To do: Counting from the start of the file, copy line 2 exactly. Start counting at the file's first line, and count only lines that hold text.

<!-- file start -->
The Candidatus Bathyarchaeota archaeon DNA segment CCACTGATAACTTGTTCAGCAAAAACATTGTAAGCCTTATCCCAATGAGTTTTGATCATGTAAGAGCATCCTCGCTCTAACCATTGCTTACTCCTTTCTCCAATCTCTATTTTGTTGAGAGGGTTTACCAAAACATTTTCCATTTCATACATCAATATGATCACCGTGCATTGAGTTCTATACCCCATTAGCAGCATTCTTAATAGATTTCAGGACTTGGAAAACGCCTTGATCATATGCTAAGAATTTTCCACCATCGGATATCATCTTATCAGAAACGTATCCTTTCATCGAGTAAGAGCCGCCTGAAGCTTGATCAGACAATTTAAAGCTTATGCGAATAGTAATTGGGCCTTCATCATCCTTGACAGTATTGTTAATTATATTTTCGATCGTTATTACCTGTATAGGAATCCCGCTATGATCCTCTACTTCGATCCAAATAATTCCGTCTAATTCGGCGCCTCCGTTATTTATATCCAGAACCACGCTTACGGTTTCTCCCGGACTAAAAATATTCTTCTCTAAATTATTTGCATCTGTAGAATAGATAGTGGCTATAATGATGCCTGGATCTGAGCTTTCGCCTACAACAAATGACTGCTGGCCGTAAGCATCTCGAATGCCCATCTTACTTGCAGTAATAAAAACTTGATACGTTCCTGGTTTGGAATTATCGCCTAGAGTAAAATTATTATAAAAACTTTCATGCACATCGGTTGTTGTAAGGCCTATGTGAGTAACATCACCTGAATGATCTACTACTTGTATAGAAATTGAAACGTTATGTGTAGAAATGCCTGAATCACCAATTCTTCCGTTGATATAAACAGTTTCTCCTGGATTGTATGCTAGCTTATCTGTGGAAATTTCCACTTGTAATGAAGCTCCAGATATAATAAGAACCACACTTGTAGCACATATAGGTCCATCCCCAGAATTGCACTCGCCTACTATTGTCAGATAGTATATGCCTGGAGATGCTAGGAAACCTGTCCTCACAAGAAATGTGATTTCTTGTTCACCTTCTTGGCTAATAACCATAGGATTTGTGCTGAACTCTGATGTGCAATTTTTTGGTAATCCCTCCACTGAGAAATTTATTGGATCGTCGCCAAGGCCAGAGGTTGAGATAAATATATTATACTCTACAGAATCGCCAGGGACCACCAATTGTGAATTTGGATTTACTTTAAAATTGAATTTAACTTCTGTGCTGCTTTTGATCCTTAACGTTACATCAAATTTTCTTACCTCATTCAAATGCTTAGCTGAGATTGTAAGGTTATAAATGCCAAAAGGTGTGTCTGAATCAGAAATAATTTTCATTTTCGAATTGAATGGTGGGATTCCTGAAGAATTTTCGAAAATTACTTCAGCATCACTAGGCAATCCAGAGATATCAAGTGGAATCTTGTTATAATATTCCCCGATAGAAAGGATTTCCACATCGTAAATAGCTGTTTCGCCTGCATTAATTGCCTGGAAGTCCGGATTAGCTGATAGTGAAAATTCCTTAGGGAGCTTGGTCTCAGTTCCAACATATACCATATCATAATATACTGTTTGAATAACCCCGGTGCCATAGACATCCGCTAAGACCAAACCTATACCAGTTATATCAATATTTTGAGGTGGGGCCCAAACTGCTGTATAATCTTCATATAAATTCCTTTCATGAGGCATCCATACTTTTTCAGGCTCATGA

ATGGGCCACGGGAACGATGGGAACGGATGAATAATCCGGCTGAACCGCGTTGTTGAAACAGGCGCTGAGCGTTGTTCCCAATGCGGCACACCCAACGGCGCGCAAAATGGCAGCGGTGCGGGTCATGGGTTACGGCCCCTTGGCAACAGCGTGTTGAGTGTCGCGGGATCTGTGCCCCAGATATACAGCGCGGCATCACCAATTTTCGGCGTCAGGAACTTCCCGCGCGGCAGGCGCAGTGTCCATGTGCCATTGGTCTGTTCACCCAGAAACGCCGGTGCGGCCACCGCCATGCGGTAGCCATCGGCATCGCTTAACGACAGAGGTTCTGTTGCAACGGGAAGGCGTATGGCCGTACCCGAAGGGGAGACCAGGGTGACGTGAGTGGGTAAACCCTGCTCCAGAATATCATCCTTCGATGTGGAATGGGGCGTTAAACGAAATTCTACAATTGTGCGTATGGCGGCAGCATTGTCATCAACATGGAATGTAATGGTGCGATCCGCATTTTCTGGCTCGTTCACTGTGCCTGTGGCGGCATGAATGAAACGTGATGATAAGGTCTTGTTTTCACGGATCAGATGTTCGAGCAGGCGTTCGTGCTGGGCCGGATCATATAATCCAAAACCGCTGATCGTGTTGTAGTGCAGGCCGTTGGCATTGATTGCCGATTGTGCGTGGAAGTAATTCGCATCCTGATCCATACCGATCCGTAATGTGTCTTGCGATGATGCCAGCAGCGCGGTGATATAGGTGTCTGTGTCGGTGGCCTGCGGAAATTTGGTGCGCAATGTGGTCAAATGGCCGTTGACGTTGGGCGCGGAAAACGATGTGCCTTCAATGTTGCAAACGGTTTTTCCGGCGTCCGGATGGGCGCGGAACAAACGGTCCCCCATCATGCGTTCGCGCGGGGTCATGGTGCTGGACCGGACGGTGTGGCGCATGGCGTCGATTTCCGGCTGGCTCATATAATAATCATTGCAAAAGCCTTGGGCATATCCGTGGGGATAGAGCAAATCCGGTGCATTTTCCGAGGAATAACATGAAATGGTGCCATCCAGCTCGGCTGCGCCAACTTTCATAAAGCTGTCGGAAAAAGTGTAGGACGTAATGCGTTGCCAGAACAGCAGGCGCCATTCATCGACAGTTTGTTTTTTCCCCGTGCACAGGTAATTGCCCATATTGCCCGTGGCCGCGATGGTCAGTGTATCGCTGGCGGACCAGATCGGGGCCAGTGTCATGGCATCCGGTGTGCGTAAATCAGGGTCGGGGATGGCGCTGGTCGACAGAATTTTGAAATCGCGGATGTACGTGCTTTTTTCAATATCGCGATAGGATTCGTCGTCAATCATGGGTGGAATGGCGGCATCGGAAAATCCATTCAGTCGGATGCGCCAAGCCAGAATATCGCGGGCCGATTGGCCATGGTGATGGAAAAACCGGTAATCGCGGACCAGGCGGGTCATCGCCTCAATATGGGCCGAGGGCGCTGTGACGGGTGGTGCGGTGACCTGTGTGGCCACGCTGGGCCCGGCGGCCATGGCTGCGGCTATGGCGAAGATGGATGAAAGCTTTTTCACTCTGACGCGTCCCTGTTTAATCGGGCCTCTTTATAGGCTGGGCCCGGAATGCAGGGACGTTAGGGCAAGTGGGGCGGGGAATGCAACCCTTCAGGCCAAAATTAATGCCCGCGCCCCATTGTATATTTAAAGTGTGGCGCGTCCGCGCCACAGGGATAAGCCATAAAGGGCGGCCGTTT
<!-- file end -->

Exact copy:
ATGGGCCACGGGAACGATGGGAACGGATGAATAATCCGGCTGAACCGCGTTGTTGAAACAGGCGCTGAGCGTTGTTCCCAATGCGGCACACCCAACGGCGCGCAAAATGGCAGCGGTGCGGGTCATGGGTTACGGCCCCTTGGCAACAGCGTGTTGAGTGTCGCGGGATCTGTGCCCCAGATATACAGCGCGGCATCACCAATTTTCGGCGTCAGGAACTTCCCGCGCGGCAGGCGCAGTGTCCATGTGCCATTGGTCTGTTCACCCAGAAACGCCGGTGCGGCCACCGCCATGCGGTAGCCATCGGCATCGCTTAACGACAGAGGTTCTGTTGCAACGGGAAGGCGTATGGCCGTACCCGAAGGGGAGACCAGGGTGACGTGAGTGGGTAAACCCTGCTCCAGAATATCATCCTTCGATGTGGAATGGGGCGTTAAACGAAATTCTACAATTGTGCGTATGGCGGCAGCATTGTCATCAACATGGAATGTAATGGTGCGATCCGCATTTTCTGGCTCGTTCACTGTGCCTGTGGCGGCATGAATGAAACGTGATGATAAGGTCTTGTTTTCACGGATCAGATGTTCGAGCAGGCGTTCGTGCTGGGCCGGATCATATAATCCAAAACCGCTGATCGTGTTGTAGTGCAGGCCGTTGGCATTGATTGCCGATTGTGCGTGGAAGTAATTCGCATCCTGATCCATACCGATCCGTAATGTGTCTTGCGATGATGCCAGCAGCGCGGTGATATAGGTGTCTGTGTCGGTGGCCTGCGGAAATTTGGTGCGCAATGTGGTCAAATGGCCGTTGACGTTGGGCGCGGAAAACGATGTGCCTTCAATGTTGCAAACGGTTTTTCCGGCGTCCGGATGGGCGCGGAACAAACGGTCCCCCATCATGCGTTCGCGCGGGGTCATGGTGCTGGACCGGACGGTGTGGCGCATGGCGTCGATTTCCGGCTGGCTCATATAATAATCATTGCAAAAGCCTTGGGCATATCCGTGGGGATAGAGCAAATCCGGTGCATTTTCCGAGGAATAACATGAAATGGTGCCATCCAGCTCGGCTGCGCCAACTTTCATAAAGCTGTCGGAAAAAGTGTAGGACGTAATGCGTTGCCAGAACAGCAGGCGCCATTCATCGACAGTTTGTTTTTTCCCCGTGCACAGGTAATTGCCCATATTGCCCGTGGCCGCGATGGTCAGTGTATCGCTGGCGGACCAGATCGGGGCCAGTGTCATGGCATCCGGTGTGCGTAAATCAGGGTCGGGGATGGCGCTGGTCGACAGAATTTTGAAATCGCGGATGTACGTGCTTTTTTCAATATCGCGATAGGATTCGTCGTCAATCATGGGTGGAATGGCGGCATCGGAAAATCCATTCAGTCGGATGCGCCAAGCCAGAATATCGCGGGCCGATTGGCCATGGTGATGGAAAAACCGGTAATCGCGGACCAGGCGGGTCATCGCCTCAATATGGGCCGAGGGCGCTGTGACGGGTGGTGCGGTGACCTGTGTGGCCACGCTGGGCCCGGCGGCCATGGCTGCGGCTATGGCGAAGATGGATGAAAGCTTTTTCACTCTGACGCGTCCCTGTTTAATCGGGCCTCTTTATAGGCTGGGCCCGGAATGCAGGGACGTTAGGGCAAGTGGGGCGGGGAATGCAACCCTTCAGGCCAAAATTAATGCCCGCGCCCCATTGTATATTTAAAGTGTGGCGCGTCCGCGCCACAGGGATAAGCCATAAAGGGCGGCCGTTT